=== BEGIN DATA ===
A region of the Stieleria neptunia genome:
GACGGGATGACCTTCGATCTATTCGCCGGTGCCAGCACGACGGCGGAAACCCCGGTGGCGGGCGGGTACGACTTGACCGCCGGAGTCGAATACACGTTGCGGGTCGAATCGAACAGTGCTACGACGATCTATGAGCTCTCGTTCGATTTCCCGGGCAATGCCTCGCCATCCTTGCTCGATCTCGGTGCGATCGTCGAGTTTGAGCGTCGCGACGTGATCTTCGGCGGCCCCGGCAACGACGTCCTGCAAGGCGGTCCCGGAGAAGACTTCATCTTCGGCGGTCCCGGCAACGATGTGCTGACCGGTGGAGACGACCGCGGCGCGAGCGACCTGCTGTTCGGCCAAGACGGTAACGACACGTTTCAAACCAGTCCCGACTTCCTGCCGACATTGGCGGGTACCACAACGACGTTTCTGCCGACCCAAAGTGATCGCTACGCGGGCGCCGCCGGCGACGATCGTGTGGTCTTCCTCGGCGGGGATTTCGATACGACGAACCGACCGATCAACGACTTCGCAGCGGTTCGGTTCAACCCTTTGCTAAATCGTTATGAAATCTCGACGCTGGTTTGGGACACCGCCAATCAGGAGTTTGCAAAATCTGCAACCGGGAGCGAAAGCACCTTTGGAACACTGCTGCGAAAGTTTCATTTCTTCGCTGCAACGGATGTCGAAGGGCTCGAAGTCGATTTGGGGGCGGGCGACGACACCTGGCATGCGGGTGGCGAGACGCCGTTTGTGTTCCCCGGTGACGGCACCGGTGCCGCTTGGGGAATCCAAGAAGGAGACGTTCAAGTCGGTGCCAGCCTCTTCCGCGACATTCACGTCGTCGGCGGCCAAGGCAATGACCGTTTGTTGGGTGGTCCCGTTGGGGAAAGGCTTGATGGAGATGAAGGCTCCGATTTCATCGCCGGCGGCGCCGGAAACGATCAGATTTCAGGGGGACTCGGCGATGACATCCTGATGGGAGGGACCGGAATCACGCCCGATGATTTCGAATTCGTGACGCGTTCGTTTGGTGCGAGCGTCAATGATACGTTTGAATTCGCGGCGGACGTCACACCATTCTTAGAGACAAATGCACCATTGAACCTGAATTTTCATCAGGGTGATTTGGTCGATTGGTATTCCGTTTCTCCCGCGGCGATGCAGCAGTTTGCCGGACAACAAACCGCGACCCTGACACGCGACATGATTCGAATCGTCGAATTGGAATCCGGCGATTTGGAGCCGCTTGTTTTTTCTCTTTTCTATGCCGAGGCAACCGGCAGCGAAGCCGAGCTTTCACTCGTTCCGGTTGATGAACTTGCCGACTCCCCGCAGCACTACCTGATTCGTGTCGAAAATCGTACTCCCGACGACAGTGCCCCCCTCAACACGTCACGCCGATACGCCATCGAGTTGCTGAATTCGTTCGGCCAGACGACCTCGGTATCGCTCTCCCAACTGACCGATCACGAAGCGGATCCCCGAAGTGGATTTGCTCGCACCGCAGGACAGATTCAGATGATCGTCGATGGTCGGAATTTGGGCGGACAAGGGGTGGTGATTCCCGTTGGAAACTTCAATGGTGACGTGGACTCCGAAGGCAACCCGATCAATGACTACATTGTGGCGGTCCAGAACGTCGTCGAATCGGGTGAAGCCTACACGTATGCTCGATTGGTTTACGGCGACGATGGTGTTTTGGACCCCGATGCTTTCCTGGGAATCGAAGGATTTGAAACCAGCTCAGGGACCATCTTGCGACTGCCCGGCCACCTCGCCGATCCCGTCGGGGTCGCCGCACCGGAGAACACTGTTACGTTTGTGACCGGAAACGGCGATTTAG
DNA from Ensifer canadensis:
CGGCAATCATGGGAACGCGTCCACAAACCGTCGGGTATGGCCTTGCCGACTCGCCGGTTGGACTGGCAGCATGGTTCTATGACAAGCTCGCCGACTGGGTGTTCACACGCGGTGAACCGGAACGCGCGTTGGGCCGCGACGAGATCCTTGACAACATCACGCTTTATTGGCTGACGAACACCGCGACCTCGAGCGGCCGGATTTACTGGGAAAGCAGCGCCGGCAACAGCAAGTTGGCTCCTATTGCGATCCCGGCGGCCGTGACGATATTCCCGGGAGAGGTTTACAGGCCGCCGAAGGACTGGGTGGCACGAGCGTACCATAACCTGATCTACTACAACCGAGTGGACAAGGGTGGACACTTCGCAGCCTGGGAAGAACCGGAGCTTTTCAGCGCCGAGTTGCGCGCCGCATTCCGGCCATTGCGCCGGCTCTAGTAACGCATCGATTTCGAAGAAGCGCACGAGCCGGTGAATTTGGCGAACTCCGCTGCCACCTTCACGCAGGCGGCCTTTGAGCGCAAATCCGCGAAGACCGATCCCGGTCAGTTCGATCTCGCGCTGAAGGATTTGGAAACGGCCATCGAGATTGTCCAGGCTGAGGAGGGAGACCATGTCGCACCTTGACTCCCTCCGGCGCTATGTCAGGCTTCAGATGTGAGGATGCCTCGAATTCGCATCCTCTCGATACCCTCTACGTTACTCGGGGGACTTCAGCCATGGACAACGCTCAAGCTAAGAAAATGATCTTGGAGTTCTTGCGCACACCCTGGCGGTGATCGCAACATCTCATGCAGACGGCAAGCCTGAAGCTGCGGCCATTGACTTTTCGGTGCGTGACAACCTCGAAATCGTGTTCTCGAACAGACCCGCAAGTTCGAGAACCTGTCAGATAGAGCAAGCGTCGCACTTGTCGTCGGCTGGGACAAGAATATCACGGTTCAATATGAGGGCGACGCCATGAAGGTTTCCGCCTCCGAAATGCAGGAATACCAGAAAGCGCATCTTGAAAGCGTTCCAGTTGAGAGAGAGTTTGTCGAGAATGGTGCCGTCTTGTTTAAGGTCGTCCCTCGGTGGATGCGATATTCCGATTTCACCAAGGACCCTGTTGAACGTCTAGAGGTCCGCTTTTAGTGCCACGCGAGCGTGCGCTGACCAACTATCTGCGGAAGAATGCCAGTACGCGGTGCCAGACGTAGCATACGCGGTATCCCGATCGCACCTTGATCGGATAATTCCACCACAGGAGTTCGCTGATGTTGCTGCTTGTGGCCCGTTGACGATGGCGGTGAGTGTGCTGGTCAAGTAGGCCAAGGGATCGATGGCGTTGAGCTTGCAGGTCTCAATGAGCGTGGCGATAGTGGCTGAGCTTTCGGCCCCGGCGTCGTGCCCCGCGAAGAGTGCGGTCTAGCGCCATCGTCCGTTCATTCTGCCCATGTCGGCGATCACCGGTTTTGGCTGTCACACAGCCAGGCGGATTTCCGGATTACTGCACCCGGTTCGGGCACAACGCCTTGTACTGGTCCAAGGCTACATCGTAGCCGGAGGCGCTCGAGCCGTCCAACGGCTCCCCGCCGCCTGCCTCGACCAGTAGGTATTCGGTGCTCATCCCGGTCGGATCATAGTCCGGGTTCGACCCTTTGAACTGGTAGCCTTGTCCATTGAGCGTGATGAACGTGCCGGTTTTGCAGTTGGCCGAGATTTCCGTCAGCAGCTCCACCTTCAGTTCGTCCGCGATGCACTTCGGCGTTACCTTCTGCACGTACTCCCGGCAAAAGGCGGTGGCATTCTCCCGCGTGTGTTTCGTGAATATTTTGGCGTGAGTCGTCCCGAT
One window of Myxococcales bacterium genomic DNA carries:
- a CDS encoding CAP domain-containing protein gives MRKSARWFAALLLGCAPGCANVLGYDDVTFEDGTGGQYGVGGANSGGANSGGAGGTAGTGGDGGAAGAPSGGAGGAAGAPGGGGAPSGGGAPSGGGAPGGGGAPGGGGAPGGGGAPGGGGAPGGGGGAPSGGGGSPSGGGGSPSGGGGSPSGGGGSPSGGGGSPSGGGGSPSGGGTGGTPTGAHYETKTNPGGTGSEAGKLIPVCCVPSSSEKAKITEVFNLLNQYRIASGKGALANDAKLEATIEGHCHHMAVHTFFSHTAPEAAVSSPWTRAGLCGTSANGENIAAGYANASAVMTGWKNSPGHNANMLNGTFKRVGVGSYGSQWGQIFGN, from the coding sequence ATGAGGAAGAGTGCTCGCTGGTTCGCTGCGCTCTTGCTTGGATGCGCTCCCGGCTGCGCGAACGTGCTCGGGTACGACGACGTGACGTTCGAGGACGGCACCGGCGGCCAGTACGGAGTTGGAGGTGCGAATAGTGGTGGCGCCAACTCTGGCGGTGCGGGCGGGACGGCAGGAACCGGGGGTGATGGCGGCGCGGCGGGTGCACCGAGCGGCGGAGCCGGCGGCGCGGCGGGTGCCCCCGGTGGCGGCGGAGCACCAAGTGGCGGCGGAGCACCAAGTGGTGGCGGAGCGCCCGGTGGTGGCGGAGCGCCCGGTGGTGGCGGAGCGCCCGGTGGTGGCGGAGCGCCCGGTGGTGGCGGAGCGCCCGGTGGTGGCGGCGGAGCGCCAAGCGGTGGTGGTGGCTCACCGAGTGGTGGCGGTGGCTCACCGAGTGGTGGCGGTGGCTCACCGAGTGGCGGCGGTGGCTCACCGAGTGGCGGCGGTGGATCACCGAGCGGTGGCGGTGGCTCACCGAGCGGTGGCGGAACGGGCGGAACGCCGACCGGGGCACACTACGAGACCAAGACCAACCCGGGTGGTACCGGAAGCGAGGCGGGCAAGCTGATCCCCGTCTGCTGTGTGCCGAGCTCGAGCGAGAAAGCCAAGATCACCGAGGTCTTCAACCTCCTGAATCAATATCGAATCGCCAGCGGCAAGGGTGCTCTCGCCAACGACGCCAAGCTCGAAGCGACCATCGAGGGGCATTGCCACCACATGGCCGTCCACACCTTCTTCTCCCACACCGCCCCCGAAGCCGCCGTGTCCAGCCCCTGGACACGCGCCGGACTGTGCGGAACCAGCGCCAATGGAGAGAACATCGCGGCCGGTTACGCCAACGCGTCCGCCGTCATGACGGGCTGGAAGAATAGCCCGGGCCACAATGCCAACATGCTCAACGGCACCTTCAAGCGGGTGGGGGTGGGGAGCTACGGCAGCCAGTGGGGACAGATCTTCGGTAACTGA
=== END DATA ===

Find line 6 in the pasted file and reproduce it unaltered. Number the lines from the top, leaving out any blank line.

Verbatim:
- a CDS encoding CAP domain-containing protein gives MRKSARWFAALLLGCAPGCANVLGYDDVTFEDGTGGQYGVGGANSGGANSGGAGGTAGTGGDGGAAGAPSGGAGGAAGAPGGGGAPSGGGAPSGGGAPGGGGAPGGGGAPGGGGAPGGGGAPGGGGGAPSGGGGSPSGGGGSPSGGGGSPSGGGGSPSGGGGSPSGGGGSPSGGGTGGTPTGAHYETKTNPGGTGSEAGKLIPVCCVPSSSEKAKITEVFNLLNQYRIASGKGALANDAKLEATIEGHCHHMAVHTFFSHTAPEAAVSSPWTRAGLCGTSANGENIAAGYANASAVMTGWKNSPGHNANMLNGTFKRVGVGSYGSQWGQIFGN, from the coding sequence ATGAGGAAGAGTGCTCGCTGGTTCGCTGCGCTCTTGCTTGGATGCGCTCCCGGCTGCGCGAACGTGCTCGGGTACGACGACGTGACGTTCGAGGACGGCACCGGCGGCCAGTACGGAGTTGGAGGTGCGAATAGTGGTGGCGCCAACTCTGGCGGTGCGGGCGGGACGGCAGGAACCGGGGGTGATGGCGGCGCGGCGGGTGCACCGAGCGGCGGAGCCGGCGGCGCGGCGGGTGCCCCCGGTGGCGGCGGAGCACCAAGTGGCGGCGGAGCACCAAGTGGTGGCGGAGCGCCCGGTGGTGGCGGAGCGCCCGGTGGTGGCGGAGCGCCCGGTGGTGGCGGAGCGCCCGGTGGTGGCGGAGCGCCCGGTGGTGGCGGCGGAGCGCCAAGCGGTGGTGGTGGCTCACCGAGTGGTGGCGGTGGCTCACCGAGTGGTGGCGGTGGCTCACCGAGTGGCGGCGGTGGCTCACCGAGTGGCGGCGGTGGATCACCGAGCGGTGGCGGTGGCTCACCGAGCGGTGGCGGAACGGGCGGAACGCCGACCGGGGCACACTACGAGACCAAGACCAACCCGGGTGGTACCGGAAGCGAGGCGGGCAAGCTGATCCCCGTCTGCTGTGTGCCGAGCTCGAGCGAGAAAGCCAAGATCACCGAGGTCTTCAACCTCCTGAATCAATATCGAATCGCCAGCGGCAAGGGTGCTCTCGCCAACGACGCCAAGCTCGAAGCGACCATCGAGGGGCATTGCCACCACATGGCCGTCCACACCTTCTTCTCCCACACCGCCCCCGAAGCCGCCGTGTCCAGCCCCTGGACACGCGCCGGACTGTGCGGAACCAGCGCCAATGGAGAGAACATCGCGGCCGGTTACGCCAACGCGTCCGCCGTCATGACGGGCTGGAAGAATAGCCCGGGCCACAATGCCAACATGCTCAACGGCACCTTCAAGCGGGTGGGGGTGGGGAGCTACGGCAGCCAGTGGGGACAGATCTTCGGTAACTGA